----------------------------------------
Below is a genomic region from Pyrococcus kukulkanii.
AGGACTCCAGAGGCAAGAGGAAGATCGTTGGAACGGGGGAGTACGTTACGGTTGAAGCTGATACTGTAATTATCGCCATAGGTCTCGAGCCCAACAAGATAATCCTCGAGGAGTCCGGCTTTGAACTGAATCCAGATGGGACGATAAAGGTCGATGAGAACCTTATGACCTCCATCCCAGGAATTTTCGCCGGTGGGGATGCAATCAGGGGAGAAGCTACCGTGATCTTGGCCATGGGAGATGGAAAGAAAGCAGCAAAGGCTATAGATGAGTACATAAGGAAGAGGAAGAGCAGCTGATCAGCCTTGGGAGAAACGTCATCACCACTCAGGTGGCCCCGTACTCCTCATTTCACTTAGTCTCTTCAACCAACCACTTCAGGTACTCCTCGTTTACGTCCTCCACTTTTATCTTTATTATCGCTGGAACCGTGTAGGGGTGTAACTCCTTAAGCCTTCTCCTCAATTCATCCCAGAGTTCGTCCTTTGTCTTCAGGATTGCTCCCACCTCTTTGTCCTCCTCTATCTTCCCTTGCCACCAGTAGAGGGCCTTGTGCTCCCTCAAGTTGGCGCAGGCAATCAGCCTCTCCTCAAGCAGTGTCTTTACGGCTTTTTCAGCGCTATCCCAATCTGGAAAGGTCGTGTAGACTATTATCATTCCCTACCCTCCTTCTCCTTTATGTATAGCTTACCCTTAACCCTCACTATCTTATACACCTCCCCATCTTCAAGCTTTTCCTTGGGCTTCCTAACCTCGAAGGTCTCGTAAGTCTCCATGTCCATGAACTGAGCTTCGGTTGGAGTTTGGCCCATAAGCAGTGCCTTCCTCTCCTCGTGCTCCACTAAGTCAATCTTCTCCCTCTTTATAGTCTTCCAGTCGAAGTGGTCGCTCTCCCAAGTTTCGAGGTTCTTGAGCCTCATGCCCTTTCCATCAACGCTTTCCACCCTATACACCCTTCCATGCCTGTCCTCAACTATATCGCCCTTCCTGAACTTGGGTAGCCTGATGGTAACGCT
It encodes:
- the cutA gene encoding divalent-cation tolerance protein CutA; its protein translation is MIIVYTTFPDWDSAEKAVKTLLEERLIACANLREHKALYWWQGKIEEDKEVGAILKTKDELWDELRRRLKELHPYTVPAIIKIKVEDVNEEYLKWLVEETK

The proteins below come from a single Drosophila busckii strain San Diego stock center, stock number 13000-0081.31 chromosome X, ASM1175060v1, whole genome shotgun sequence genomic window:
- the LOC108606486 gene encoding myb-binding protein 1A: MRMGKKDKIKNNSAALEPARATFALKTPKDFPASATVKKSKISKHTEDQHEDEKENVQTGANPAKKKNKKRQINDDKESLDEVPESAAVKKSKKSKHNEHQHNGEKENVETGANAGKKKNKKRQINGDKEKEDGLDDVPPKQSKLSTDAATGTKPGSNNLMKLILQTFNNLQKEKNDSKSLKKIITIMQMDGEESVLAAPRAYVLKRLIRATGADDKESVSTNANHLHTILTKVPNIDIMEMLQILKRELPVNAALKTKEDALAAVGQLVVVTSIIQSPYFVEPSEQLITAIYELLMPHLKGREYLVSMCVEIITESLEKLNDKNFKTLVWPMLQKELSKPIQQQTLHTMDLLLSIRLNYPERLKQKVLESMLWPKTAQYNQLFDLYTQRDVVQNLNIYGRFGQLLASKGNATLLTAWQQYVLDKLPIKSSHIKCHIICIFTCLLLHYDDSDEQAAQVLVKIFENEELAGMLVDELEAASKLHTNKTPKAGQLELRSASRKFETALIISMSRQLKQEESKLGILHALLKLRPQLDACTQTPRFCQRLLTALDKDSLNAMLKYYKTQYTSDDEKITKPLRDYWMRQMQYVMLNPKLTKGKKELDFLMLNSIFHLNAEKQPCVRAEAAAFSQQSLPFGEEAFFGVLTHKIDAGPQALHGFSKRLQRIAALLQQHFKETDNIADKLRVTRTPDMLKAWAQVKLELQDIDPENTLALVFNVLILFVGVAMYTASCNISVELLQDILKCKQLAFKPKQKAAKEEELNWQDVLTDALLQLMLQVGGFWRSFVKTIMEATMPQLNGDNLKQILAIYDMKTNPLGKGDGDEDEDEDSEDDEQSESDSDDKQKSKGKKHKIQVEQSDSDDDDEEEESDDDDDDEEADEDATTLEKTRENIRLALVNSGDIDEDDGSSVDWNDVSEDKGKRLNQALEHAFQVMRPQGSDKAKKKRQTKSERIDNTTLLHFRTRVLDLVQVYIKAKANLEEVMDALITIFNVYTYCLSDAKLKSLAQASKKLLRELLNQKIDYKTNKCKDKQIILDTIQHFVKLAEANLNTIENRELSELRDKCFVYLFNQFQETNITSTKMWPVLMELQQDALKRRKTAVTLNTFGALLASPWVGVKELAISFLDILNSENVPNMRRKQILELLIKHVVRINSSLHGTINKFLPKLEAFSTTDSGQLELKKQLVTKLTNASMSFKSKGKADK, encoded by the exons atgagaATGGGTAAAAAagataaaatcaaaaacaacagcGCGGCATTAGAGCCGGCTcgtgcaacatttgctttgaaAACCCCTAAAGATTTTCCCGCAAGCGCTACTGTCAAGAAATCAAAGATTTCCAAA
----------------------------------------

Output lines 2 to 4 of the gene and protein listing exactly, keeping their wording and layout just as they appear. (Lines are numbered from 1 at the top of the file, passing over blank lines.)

AGGACTCCAGAGGCAAGAGGAAGATCGTTGGAACGGGGGAGTACGTTACGGTTGAAGCTGATACTGTAATTATCGCCATAGGTCTCGAGCCCAACAAGATAATCCTCGAGGAGTCCGGCTTTGAACTGAATCCAGATGGGACGATAAAGGTCGATGAGAACCTTATGACCTCCATCCCAGGAATTTTCGCCGGTGGGGATGCAATCAGGGGAGAAGCTACCGTGATCTTGGCCATGGGAGATGGAAAGAAAGCAGCAAAGGCTATAGATGAGTACATAAGGAAGAGGAAGAGCAGCTGATCAGCCTTGGGAGAAACGTCATCACCACTCAGGTGGCCCCGTACTCCTCATTTCACTTAGTCTCTTCAACCAACCACTTCAGGTACTCCTCGTTTACGTCCTCCACTTTTATCTTTATTATCGCTGGAACCGTGTAGGGGTGTAACTCCTTAAGCCTTCTCCTCAATTCATCCCAGAGTTCGTCCTTTGTCTTCAGGATTGCTCCCACCTCTTTGTCCTCCTCTATCTTCCCTTGCCACCAGTAGAGGGCCTTGTGCTCCCTCAAGTTGGCGCAGGCAATCAGCCTCTCCTCAAGCAGTGTCTTTACGGCTTTTTCAGCGCTATCCCAATCTGGAAAGGTCGTGTAGACTATTATCATTCCCTACCCTCCTTCTCCTTTATGTATAGCTTACCCTTAACCCTCACTATCTTATACACCTCCCCATCTTCAAGCTTTTCCTTGGGCTTCCTAACCTCGAAGGTCTCGTAAGTCTCCATGTCCATGAACTGAGCTTCGGTTGGAGTTTGGCCCATAAGCAGTGCCTTCCTCTCCTCGTGCTCCACTAAGTCAATCTTCTCCCTCTTTATAGTCTTCCAGTCGAAGTGGTCGCTCTCCCAAGTTTCGAGGTTCTTGAGCCTCATGCCCTTTCCATCAACGCTTTCCACCCTATACACCCTTCCATGCCTGTCCTCAACTATATCGCCCTTCCTGAACTTGGGTAGCCTGATGGTAACGCT
It encodes:
- the cutA gene encoding divalent-cation tolerance protein CutA; its protein translation is MIIVYTTFPDWDSAEKAVKTLLEERLIACANLREHKALYWWQGKIEEDKEVGAILKTKDELWDELRRRLKELHPYTVPAIIKIKVEDVNEEYLKWLVEETK